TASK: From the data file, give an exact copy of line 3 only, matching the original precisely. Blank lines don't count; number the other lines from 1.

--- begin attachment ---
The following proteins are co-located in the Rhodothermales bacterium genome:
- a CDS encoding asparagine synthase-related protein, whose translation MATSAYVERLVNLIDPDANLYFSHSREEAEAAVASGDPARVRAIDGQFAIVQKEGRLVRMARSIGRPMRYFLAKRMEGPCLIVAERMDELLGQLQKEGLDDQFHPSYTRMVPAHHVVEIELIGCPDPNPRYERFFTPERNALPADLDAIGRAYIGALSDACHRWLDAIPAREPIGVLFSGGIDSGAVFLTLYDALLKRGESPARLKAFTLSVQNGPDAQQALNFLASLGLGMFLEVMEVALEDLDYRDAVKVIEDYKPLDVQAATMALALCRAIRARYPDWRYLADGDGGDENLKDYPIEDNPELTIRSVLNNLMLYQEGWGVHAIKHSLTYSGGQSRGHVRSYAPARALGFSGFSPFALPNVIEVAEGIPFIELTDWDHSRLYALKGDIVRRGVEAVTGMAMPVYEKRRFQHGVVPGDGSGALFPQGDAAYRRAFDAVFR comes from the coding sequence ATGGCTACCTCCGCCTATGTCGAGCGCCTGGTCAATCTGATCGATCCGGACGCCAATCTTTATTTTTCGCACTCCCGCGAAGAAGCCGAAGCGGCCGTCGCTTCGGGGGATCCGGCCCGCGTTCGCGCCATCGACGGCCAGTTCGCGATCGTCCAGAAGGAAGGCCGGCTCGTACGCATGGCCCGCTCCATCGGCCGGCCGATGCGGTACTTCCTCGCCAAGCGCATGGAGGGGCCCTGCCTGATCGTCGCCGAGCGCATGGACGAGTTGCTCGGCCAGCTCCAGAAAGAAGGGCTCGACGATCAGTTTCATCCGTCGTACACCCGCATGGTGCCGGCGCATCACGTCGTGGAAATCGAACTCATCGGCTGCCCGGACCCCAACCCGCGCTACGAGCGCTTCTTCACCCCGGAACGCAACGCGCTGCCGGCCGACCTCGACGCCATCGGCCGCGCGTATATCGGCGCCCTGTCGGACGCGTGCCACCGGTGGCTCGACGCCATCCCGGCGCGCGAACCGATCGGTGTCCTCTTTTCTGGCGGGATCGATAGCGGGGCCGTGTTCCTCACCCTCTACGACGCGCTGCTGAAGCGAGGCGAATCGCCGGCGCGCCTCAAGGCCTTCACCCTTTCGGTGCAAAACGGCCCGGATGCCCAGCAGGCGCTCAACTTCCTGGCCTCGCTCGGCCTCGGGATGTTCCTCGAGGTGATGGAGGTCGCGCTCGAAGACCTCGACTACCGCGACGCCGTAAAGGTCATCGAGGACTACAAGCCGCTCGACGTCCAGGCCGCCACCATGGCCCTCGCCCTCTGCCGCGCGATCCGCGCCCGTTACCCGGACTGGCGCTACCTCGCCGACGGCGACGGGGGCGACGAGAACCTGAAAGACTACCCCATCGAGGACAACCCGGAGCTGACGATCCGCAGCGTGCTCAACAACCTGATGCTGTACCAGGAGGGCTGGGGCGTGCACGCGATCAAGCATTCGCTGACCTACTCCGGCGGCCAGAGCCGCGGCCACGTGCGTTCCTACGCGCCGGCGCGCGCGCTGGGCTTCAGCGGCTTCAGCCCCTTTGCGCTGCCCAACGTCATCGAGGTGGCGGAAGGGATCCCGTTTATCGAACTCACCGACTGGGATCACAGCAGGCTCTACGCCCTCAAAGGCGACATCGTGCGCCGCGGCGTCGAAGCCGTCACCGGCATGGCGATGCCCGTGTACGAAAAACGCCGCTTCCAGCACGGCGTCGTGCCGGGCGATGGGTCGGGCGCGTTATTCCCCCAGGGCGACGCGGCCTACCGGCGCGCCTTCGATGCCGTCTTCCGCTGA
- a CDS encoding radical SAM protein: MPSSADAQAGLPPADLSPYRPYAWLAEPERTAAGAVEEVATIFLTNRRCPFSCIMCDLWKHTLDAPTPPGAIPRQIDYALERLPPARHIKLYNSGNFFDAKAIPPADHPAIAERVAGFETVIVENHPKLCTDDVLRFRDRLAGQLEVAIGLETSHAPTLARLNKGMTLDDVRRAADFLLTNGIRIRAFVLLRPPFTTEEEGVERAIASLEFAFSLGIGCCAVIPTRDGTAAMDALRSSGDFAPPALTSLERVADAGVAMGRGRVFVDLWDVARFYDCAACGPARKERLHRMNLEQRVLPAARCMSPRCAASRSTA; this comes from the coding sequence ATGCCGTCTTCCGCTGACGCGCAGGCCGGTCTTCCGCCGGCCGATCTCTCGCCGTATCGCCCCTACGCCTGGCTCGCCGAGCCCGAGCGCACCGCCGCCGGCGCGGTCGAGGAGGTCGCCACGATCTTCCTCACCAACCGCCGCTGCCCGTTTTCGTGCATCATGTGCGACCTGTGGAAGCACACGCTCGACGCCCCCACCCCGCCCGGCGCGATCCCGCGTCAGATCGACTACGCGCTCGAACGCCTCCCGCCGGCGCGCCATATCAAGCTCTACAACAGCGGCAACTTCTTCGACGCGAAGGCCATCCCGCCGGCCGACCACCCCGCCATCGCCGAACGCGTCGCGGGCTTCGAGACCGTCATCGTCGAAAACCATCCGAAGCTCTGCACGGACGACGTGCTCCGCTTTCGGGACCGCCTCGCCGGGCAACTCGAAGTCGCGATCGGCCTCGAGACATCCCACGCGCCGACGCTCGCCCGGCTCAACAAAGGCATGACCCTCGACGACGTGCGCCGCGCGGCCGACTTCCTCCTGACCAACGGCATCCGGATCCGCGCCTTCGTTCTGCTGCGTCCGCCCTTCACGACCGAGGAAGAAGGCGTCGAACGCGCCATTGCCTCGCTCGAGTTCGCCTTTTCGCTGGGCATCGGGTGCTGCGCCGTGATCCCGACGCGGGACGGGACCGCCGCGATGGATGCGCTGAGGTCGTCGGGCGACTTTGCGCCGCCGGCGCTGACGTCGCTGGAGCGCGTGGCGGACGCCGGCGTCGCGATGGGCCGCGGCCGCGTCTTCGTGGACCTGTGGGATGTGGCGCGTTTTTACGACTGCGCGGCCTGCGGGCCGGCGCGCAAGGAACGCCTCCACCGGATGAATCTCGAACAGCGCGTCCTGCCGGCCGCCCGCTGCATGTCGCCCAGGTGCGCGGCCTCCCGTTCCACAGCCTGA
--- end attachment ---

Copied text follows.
- a CDS encoding radical SAM protein: MPSSADAQAGLPPADLSPYRPYAWLAEPERTAAGAVEEVATIFLTNRRCPFSCIMCDLWKHTLDAPTPPGAIPRQIDYALERLPPARHIKLYNSGNFFDAKAIPPADHPAIAERVAGFETVIVENHPKLCTDDVLRFRDRLAGQLEVAIGLETSHAPTLARLNKGMTLDDVRRAADFLLTNGIRIRAFVLLRPPFTTEEEGVERAIASLEFAFSLGIGCCAVIPTRDGTAAMDALRSSGDFAPPALTSLERVADAGVAMGRGRVFVDLWDVARFYDCAACGPARKERLHRMNLEQRVLPAARCMSPRCAASRSTA; this comes from the coding sequence ATGCCGTCTTCCGCTGACGCGCAGGCCGGTCTTCCGCCGGCCGATCTCTCGCCGTATCGCCCCTACGCCTGGCTCGCCGAGCCCGAGCGCACCGCCGCCGGCGCGGTCGAGGAGGTCGCCACGATCTTCCTCACCAACCGCCGCTGCCCGTTTTCGTGCATCATGTGCGACCTGTGGAAGCACACGCTCGACGCCCCCACCCCGCCCGGCGCGATCCCGCGTCAGATCGACTACGCGCTCGAACGCCTCCCGCCGGCGCGCCATATCAAGCTCTACAACAGCGGCAACTTCTTCGACGCGAAGGCCATCCCGCCGGCCGACCACCCCGCCATCGCCGAACGCGTCGCGGGCTTCGAGACCGTCATCGTCGAAAACCATCCGAAGCTCTGCACGGACGACGTGCTCCGCTTTCGGGACCGCCTCGCCGGGCAACTCGAAGTCGCGATCGGCCTCGAGACATCCCACGCGCCGACGCTCGCCCGGCTCAACAAAGGCATGACCCTCGACGACGTGCGCCGCGCGGCCGACTTCCTCCTGACCAACGGCATCCGGATCCGCGCCTTCGTTCTGCTGCGTCCGCCCTTCACGACCGAGGAAGAAGGCGTCGAACGCGCCATTGCCTCGCTCGAGTTCGCCTTTTCGCTGGGCATCGGGTGCTGCGCCGTGATCCCGACGCGGGACGGGACCGCCGCGATGGATGCGCTGAGGTCGTCGGGCGACTTTGCGCCGCCGGCGCTGACGTCGCTGGAGCGCGTGGCGGACGCCGGCGTCGCGATGGGCCGCGGCCGCGTCTTCGTGGACCTGTGGGATGTGGCGCGTTTTTACGACTGCGCGGCCTGCGGGCCGGCGCGCAAGGAACGCCTCCACCGGATGAATCTCGAACAGCGCGTCCTGCCGGCCGCCCGCTGCATGTCGCCCAGGTGCGCGGCCTCCCGTTCCACAGCCTGA